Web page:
Forty-two years ago, textile trader Subhash Chandra Agarwal, then an engineering student, was miffed with a Delhi Transport Corporation (DTC) bus conductor who refused to give him a ticket for a 20 paise journey.
So, he shot off a letter to the editor of the Hindi daily Dainik Hindustan complaining about the misconduct.
“When the letter was published, a DTC van arrived at the college campus. I hid somewhere in the college, fearing the worst. But friends later pulled me out and said the DTC conductor had come to apologise for his misconduct. That’s when I realised the power of taking the initiative and writing.”
That kicked off a habit of writing letters to newspapers—3,699 at last count—and eventually got him into the Guiness Book of Records. When India’s landmark Right to Information (RTI) Act, was passed, Agarwal graduated into filing petitions for records to be made public.
On Tuesday, 12 January 2010, Agarwal’s achieved his biggest victory, when the Delhi High Court ruled that the office of chief justice of the Supreme Court of India came under the purview of RTI, a contention that had been controversially contested by incumbent, K.G. Balakrishnan.
Photograph: courtesy The Hindu
Read Agarwal’s story here: Indian Express; The Times of India; The Hindu; CNN-IBN;
Not that they are sensitive to these things, but the highest court in India has delivered a stinging slap on the menacing faces of the moral police and thought thugs; the connoisseurs who know exactly what we should see, hear, wear, watch, read, write, paint, feel and think.
Maqbool Fida Husain‘s Bharat Mata—a 2004 oil-on-canvas painting of a nude woman whose shape mimics the contours of the map of India, with the names of Indian cities written over her body—has been decreed “a work of art” by the Supreme Court of India.
Chief Justice K.G. Balakrishnan, while refusing to initiate criminal proceedings against Husain for allegedly “hurting public sentiments” and the “national pride of Indians”, said:
“There are so many such subjects, photographs and publications. Does the sentiment of the petitioner get scandalized by the large number of photographs of erotic sculptures which are in circulation? Will you file cases against all of them?
“What about temple structures?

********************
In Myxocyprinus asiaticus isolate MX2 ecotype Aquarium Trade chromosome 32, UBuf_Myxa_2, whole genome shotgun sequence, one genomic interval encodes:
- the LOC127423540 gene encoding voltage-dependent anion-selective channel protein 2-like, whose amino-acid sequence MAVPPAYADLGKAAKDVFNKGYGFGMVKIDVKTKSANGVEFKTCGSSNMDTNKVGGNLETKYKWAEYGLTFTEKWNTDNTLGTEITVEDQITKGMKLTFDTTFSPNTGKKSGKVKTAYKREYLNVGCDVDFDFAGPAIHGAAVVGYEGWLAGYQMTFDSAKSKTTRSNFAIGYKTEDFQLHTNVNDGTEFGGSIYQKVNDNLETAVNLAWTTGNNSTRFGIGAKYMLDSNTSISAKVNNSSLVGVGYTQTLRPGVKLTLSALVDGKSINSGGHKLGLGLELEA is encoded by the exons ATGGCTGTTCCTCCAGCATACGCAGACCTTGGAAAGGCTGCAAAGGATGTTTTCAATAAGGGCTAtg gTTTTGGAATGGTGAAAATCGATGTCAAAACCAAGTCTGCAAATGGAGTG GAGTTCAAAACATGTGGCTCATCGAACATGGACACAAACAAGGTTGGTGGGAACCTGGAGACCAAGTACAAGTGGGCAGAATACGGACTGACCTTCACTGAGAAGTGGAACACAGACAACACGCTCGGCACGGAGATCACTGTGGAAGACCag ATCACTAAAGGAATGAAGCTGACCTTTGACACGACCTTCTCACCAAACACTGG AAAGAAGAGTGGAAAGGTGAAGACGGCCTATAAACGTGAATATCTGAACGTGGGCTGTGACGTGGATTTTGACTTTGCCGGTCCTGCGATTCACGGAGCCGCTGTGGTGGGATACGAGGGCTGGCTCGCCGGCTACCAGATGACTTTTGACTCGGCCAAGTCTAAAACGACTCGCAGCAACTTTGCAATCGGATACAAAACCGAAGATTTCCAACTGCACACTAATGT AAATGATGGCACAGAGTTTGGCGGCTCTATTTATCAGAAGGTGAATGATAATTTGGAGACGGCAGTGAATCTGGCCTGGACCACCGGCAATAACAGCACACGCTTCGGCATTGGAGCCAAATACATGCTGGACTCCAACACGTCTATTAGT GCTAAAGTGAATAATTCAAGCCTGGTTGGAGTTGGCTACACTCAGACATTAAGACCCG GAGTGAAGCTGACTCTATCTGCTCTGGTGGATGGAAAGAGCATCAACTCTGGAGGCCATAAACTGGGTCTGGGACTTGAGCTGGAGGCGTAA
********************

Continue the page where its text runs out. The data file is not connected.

“It (Husain’s work) is art. If you don’t want to see it, don’t see it. There are so many such art forms in temple structures.”
Also read: M.F. HUSAIN: Do you throw out a naughty child?
RITU MENON: In the name of Bhagwan, Allah, God…
Desh ke police kaise ho? Moral police jaise ho!
Just how is this dress an affront to Hindu culture?
A two-judge vacation bench of the Supreme Court of India has restrained the Narendra Modi government in Gujarat from arresting sociologist Ashis Nandy, for an opinion piece titled ‘Blame the middle class’ he wrote in The Times of India in January this year.
Justice Altamas Kabir: “There is no ground for harassing a journalist. Let him live in peace. You [Gujarat] are prosecuting this man for his article. These are worst (sic) things happening in this country. If a journalist cannot write then who else will? I have read the article and I find nothing is objectionable. They look for a soft target to catch but not even a single politician or small municipal councillors are caught. He [petitioner] is 71 years old and is a soft target for you…. What is the grievance of the complainant? How does it [article] bother him? Is he a staunch nationalist?”
Justice G.S. Singhvi: “People coming from the land of Mahatma Gandhiji have become so intolerant that they can’t even tolerate an article.”
Cartoon: courtesy Surendra/ The Hindu
Also read: “A DISGRACEFUL ASSAULT ON MEDIA FREEDOM’
‘Intimidation won’t help restore Gujarati asmita’
Cross-posted on churumuri